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What Is a Golem?

In most Jewish folklore tales, a rabbi is the one who creates a golem.
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A golem is a type of monster from Jewish folklore. It is made of clay in the form of a giant man and can carry out the wishes of its creator. In most stories, golems are made by rabbis. The idea is that a holy man, in his closeness to God, attains some God-like powers; however, since the rabbi is not really God, the creatures he makes are inferior to man in form and intelligence, and they lack any kind of free will. A golem is said to be unable to speak, indicating its lack of a soul; if a speaking one could be created, it would be very dangerous.

Many golem stories date from the Middle Ages. At this time, the creature was typically characterized as a defender of the Jewish people. It could be violent and frightening, but it was usually an avenging force. In addition, a rabbi with a golem servant was considered to have reached the highest earthly levels of holiness.

In some legends of the golem, the monster is activated by writing a sacred word on its forehead or on a clay tablet or a piece of paper inserted in its mouth. In the first published story of the monster, from an 1847 collection of Jewish folktales, it is animated by writing Emet or "truth" on its forehead. Erasing the first letter would change the word to Met or "death" and return the creature to inanimate clay.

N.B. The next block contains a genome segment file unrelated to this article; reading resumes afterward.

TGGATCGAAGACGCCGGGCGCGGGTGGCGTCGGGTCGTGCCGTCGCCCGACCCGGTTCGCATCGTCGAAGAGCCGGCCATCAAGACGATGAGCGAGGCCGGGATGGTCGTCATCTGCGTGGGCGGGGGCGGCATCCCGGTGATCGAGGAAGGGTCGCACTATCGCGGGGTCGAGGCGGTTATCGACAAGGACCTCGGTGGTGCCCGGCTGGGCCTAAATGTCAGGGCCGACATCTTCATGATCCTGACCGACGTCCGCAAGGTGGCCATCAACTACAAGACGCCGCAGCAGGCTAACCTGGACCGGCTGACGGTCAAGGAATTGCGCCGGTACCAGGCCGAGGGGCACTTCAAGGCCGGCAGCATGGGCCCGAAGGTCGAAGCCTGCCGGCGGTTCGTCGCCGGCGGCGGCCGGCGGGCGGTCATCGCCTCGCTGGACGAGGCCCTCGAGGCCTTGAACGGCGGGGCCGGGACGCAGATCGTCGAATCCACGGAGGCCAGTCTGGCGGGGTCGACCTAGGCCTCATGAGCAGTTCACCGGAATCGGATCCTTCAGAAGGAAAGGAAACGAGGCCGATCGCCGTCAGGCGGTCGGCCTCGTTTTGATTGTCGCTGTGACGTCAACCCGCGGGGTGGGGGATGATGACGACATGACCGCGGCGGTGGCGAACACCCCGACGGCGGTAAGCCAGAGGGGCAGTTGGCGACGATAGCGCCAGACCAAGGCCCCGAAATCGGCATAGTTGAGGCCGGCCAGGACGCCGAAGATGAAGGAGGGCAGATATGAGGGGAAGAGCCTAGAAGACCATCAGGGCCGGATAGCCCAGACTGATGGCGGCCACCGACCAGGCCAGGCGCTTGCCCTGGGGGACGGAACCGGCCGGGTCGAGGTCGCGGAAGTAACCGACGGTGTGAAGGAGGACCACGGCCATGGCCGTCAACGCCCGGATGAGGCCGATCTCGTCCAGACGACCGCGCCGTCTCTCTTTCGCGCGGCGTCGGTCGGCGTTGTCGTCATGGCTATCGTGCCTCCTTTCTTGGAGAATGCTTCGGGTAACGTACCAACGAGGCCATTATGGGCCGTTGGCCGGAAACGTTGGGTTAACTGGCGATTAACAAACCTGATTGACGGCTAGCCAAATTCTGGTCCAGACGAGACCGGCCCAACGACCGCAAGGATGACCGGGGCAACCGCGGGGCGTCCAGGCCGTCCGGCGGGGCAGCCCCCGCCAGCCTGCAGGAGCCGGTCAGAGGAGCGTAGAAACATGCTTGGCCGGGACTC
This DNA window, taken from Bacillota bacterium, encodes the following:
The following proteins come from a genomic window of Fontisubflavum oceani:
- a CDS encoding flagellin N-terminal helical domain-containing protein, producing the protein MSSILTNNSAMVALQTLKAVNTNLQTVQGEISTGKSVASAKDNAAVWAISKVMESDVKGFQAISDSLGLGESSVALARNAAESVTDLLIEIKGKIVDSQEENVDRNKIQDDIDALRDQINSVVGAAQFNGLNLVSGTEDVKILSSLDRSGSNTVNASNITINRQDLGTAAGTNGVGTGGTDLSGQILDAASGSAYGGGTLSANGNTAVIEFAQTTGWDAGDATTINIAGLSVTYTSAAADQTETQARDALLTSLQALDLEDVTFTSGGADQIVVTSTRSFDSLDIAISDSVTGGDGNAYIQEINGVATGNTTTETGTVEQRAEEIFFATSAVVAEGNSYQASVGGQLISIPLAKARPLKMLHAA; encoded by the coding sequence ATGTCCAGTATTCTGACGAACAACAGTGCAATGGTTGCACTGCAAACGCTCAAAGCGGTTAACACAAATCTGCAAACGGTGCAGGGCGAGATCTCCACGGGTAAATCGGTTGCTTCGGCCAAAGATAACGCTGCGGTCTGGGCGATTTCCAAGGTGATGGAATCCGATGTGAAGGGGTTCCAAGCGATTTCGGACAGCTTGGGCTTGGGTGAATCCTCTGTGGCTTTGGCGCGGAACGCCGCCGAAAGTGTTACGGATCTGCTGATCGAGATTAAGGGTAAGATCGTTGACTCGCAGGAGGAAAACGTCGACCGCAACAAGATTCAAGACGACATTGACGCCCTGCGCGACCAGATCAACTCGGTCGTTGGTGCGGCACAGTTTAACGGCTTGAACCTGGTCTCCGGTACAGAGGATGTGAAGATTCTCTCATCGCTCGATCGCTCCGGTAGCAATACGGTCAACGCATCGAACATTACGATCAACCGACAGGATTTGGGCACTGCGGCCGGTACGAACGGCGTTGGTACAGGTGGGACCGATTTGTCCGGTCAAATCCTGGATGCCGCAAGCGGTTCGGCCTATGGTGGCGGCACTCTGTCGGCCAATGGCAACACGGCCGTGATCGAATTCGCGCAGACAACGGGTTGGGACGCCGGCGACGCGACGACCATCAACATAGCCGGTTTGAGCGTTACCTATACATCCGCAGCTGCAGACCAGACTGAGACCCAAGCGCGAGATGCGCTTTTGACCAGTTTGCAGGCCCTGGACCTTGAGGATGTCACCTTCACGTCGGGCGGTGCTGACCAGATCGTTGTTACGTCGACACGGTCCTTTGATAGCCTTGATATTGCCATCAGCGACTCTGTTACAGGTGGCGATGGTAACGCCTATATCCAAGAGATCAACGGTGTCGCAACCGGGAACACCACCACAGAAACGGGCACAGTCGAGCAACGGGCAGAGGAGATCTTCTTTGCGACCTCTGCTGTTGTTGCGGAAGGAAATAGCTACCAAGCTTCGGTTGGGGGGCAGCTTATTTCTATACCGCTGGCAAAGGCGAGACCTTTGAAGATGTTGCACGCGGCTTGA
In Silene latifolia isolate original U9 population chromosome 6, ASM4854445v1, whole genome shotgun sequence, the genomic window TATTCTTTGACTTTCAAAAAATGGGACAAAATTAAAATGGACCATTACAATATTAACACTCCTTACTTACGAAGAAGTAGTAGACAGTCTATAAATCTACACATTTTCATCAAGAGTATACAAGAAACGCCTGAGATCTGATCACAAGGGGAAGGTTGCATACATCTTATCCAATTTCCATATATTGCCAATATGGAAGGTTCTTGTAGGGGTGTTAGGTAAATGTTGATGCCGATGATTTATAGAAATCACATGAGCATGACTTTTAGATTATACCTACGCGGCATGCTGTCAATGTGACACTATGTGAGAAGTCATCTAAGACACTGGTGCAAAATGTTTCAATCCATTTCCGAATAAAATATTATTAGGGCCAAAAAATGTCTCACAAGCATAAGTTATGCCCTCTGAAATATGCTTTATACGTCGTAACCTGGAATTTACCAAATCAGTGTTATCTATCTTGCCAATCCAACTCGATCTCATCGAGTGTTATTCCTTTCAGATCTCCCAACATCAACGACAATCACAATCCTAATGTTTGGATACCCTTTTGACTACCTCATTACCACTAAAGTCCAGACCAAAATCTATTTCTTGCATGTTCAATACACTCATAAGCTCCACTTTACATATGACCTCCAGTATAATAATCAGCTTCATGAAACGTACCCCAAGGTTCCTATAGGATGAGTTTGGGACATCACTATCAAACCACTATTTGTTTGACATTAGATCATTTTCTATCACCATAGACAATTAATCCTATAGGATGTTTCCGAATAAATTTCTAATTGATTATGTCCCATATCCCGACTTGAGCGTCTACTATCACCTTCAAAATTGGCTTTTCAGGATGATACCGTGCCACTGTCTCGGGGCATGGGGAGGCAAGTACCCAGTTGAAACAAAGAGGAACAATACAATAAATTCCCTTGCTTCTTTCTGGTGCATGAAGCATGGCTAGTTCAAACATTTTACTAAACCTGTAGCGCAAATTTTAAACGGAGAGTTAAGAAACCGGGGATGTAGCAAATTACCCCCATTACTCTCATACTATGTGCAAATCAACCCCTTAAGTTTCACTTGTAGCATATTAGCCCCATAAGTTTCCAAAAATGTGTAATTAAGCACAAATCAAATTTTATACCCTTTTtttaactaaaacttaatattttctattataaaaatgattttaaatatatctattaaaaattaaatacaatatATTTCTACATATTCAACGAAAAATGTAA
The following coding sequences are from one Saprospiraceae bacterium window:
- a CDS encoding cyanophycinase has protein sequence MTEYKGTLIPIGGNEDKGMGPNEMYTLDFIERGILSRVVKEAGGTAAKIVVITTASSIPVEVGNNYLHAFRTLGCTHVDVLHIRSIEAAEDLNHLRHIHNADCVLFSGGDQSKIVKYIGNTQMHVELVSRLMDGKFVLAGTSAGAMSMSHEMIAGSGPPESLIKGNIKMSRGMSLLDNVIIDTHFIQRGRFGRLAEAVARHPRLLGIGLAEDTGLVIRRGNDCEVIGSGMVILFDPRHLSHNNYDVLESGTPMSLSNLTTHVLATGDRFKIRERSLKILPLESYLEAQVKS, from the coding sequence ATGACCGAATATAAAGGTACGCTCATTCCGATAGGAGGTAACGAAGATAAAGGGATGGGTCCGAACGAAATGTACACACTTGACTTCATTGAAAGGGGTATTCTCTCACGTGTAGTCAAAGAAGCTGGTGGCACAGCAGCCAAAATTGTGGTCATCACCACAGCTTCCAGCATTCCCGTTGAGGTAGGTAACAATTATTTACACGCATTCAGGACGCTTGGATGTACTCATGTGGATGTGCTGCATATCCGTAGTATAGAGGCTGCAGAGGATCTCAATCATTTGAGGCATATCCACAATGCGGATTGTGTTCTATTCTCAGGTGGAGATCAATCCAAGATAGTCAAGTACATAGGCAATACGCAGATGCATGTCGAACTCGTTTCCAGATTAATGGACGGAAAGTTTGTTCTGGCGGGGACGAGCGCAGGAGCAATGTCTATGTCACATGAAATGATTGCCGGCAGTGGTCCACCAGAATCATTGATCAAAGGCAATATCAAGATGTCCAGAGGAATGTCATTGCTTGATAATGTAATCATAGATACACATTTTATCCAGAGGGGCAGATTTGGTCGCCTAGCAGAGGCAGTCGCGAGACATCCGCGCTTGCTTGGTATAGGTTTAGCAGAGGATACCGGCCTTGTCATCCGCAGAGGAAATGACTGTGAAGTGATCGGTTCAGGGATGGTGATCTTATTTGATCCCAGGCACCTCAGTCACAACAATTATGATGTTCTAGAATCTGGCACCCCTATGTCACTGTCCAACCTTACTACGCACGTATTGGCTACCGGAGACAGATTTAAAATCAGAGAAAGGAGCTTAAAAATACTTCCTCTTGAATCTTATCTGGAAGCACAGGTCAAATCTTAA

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Later in the 19th century, the golem entered the larger realm of Western European literature and lore. In Christian tellings, it was re-figured as a symbol of the dangers of excessive pride and an injunction against black magic. 19th century stories often had the creature's creator losing control over the it, or the golem turning on its master, similar to the Medieval Christian idea of the homunculus, a small humanoid created through alchemy. Today, references to the golem abound in popular culture, from literature and film to games, comic books, and television.

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CellMania
Post 3

I had never heard of a “golem” until I recently took a college religion course. According to the Talmud, Adam was considered a golem for the first 12 hours of his existence because he was said to be a body without a soul.

Another legend regarding golems is that the prophet Jeremiah made one for himself.

christym
Post 2

@medicchristy- Yes, that is true. In Psalm, chapter 139, verse 16, it states, “Thine eyes did see my substance, yet being unperfect; and in thy book all my members were written, which in continuance were fashioned, when as yet there was none of them.”

The word golem is not specifically used in most versions of the Bible. However, the original verse in Hebrew uses the word. It is also said that, according to modern Hebrew, the word golem has the meaning of “helpless” or “dumb”.

medicchristy
Post 1

I have heard that the word "Golem" is used in the Bible. Is that true? If so, what was it referring to?

I have a Bible studies class next week where I have to give a presentation on this, and I'm finding it hard to find valuable information -- can anybody help?

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